Fair Fighting

Happy New Year!

A new day, a new year.  For many of us, this means a fresh start.  For some of us out there in Relationshipland (this can mean any relationship - a friendship, a romance, family ties), your New Years resolution may be to “try harder”, which translates to “stop the fighting” or “try to fight less.”

But fighting is a natural part of being in ANY relationship.  In fact, if done the right way, it’s healthy. 

We don’t often talk about that - the healthy ways to fight.  Most of us have negative associations when it comes to fighting: hurt feelings, bruised egos, someone walking away, the downward slide of the relationship, screaming, throwing things, hitting things (or each other), etc. 

Or perhaps you identify more with the couple (let’s use a couple in this example) that never fights.  Something is clearly wrong, someone clearly has something that needs to be said, and yet no one is saying anything.  The air in the room is thick, or icy, and likely very tense.  One or both parties act like everything is fine, but inside they are seething with resentment, disappointment, sadness, confusion, or any number of feelings which they express either passive aggressively (silent treatment, icy tone of voice, conveniently “not hearing what you said”) or not at all.  This scenario is equally unhealthy.  It’s also unfair, to all parties involved.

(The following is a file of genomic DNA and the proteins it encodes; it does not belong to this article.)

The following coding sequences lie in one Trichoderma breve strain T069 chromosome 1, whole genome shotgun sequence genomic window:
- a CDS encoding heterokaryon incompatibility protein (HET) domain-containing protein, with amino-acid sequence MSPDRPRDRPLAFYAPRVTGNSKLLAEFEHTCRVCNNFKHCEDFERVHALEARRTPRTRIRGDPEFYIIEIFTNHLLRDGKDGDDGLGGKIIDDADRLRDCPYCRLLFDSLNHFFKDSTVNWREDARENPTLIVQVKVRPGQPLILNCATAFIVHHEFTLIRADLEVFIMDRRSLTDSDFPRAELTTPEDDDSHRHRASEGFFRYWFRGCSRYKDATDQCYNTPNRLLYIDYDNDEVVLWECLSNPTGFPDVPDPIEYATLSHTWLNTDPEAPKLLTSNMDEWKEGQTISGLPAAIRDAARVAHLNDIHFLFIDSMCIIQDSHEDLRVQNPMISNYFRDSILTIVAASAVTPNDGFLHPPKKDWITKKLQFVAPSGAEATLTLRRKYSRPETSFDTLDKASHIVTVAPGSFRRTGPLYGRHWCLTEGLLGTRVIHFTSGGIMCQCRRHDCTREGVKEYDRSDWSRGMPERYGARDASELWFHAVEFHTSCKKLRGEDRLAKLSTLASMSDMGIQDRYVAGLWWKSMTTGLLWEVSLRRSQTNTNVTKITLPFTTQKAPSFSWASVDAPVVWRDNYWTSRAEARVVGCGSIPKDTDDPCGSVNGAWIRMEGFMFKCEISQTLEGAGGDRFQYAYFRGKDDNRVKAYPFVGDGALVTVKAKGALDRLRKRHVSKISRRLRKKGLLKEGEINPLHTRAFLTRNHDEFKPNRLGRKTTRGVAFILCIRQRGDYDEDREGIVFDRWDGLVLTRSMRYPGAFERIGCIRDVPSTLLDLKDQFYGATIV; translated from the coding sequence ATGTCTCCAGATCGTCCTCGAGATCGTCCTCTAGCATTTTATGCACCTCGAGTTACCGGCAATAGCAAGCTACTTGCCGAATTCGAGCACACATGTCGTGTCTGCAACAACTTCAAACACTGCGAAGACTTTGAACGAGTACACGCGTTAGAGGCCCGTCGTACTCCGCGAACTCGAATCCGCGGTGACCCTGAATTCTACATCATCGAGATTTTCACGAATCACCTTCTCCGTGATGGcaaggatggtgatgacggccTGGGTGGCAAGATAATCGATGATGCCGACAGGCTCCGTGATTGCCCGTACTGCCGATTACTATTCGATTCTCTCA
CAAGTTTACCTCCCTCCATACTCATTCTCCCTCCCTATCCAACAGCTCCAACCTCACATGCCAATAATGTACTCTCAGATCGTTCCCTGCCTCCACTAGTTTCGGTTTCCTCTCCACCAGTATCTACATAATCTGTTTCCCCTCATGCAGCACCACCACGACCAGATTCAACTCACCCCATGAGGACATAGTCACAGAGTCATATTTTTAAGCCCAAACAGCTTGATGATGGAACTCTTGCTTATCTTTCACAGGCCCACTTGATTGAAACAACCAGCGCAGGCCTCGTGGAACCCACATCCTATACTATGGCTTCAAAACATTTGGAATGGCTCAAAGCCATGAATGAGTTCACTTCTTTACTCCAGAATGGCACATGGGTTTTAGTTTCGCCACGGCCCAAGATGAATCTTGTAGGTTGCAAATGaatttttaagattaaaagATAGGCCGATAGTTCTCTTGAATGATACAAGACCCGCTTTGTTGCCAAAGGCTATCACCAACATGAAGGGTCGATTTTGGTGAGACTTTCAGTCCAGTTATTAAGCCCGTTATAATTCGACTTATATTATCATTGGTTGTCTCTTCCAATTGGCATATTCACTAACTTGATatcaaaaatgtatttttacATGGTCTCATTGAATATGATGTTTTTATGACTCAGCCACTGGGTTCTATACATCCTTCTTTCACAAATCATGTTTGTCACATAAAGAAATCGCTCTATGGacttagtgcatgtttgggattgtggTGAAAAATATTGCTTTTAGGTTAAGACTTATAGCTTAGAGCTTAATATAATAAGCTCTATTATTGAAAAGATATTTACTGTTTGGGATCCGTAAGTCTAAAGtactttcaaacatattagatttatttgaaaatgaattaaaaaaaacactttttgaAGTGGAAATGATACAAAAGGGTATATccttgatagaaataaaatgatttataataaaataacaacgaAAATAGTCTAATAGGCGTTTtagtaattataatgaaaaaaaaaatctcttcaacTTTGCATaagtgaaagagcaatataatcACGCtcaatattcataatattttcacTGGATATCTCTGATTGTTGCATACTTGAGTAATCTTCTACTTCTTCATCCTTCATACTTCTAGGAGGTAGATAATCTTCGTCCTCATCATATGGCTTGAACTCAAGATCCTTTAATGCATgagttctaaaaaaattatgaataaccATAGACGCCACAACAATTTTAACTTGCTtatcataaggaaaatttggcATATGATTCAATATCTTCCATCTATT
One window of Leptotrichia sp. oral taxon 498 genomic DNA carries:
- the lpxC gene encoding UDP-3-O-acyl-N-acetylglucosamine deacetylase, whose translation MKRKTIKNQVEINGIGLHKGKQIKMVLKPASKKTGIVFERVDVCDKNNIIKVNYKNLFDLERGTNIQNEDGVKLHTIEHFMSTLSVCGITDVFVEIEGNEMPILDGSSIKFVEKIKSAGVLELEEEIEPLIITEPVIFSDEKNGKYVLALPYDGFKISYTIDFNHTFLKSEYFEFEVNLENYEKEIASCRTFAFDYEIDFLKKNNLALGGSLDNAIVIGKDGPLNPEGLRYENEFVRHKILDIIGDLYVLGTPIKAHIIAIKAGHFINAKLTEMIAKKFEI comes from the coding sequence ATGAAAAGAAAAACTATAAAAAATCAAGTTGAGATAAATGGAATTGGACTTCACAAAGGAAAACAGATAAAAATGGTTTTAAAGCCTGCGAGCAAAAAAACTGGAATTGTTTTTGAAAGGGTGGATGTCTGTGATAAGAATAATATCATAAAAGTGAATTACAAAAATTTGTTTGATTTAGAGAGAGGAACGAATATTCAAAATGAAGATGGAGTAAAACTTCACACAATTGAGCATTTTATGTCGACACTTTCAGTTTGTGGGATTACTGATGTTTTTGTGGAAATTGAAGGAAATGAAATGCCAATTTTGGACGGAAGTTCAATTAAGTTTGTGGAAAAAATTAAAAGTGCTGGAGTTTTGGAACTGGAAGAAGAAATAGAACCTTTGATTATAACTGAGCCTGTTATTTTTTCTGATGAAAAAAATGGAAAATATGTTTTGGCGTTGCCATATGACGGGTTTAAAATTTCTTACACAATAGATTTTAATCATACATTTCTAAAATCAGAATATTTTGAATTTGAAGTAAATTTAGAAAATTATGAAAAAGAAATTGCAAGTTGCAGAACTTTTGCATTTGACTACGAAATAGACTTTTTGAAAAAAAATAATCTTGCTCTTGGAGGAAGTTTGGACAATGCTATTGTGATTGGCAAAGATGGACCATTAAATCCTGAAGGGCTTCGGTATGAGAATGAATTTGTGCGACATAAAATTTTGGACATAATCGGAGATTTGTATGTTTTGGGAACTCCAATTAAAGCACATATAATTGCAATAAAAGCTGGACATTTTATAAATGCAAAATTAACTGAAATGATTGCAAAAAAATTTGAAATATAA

Fair Fighting is about learning healthy ways to fight because, let’s face it, we all do it.  We do it for a reason, too.  We fight because we’re passionate about something, we fight because we’re scared or angry or hurt, we fight for our relationships, we fight to solve problems.  These are all GREAT reasons to fight - but it is counterproductive if the way in which we fight emotionally destroys the person we love most or at least pisses them off so much that they don’t want to hear even our most valid points.

What I love about Fair Fighting is that the skill set is not only simple, it’s commonsense.  That’s not to say it isn’t counter-intuitive in the heat of the moment and, like any exercise, requires repetitive practice and a little guidance at first.  What is also great about Fair Fighting is that, while it would be ideal if both parties involved in the unfair fighting were on-board to learning new, healthy ways to fight, you can still see improvement if just one person changes the way they engage in an argument.

I taught a group therapy course on this subject back in Rochester and would love to bring it to the Big Apple.  It was the highlight of my Rochester therapy experience and showed me what a big need there is out there to improve the way we fight with one another.

If there are interested parties out there who would like to see this become a formal class or group therapy course, give me a ring at the Offices of Dr. Michael DeMarco (917-525-2205, ext. 5), e-mail me at amanda@mytherapist.info, or visit me at http://www.mytherapist.info/amanda.

 

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